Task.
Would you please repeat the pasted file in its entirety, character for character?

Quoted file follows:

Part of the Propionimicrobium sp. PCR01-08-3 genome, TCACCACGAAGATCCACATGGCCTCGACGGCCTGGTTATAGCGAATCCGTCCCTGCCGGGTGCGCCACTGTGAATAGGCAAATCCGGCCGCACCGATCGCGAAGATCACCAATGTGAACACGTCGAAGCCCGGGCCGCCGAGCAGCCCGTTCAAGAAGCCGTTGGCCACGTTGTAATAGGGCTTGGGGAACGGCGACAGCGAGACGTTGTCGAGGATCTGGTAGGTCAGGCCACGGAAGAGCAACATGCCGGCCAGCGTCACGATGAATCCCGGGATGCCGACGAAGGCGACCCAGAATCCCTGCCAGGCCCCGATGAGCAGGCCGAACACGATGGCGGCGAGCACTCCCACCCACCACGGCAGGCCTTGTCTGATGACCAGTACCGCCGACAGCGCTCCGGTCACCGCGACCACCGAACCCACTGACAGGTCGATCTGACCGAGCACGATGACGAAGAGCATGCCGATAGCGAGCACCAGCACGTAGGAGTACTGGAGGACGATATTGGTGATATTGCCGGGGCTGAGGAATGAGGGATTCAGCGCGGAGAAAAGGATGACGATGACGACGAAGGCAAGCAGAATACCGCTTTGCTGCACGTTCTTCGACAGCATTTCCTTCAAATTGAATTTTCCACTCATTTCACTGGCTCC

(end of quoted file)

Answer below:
Part of the Propionimicrobium sp. PCR01-08-3 genome, TCACCACGAAGATCCACATGGCCTCGACGGCCTGGTTATAGCGAATCCGTCCCTGCCGGGTGCGCCACTGTGAATAGGCAAATCCGGCCGCACCGATCGCGAAGATCACCAATGTGAACACGTCGAAGCCCGGGCCGCCGAGCAGCCCGTTCAAGAAGCCGTTGGCCACGTTGTAATAGGGCTTGGGGAACGGCGACAGCGAGACGTTGTCGAGGATCTGGTAGGTCAGGCCACGGAAGAGCAACATGCCGGCCAGCGTCACGATGAATCCCGGGATGCCGACGAAGGCGACCCAGAATCCCTGCCAGGCCCCGATGAGCAGGCCGAACACGATGGCGGCGAGCACTCCCACCCACCACGGCAGGCCTTGTCTGATGACCAGTACCGCCGACAGCGCTCCGGTCACCGCGACCACCGAACCCACTGACAGGTCGATCTGACCGAGCACGATGACGAAGAGCATGCCGATAGCGAGCACCAGCACGTAGGAGTACTGGAGGACGATATTGGTGATATTGCCGGGGCTGAGGAATGAGGGATTCAGCGCGGAGAAAAGGATGACGATGACGACGAAGGCAAGCAGAATACCGCTTTGCTGCACGTTCTTCGACAGCATTTCCTTCAAATTGAATTTTCCACTCATTTCACTGGCTCC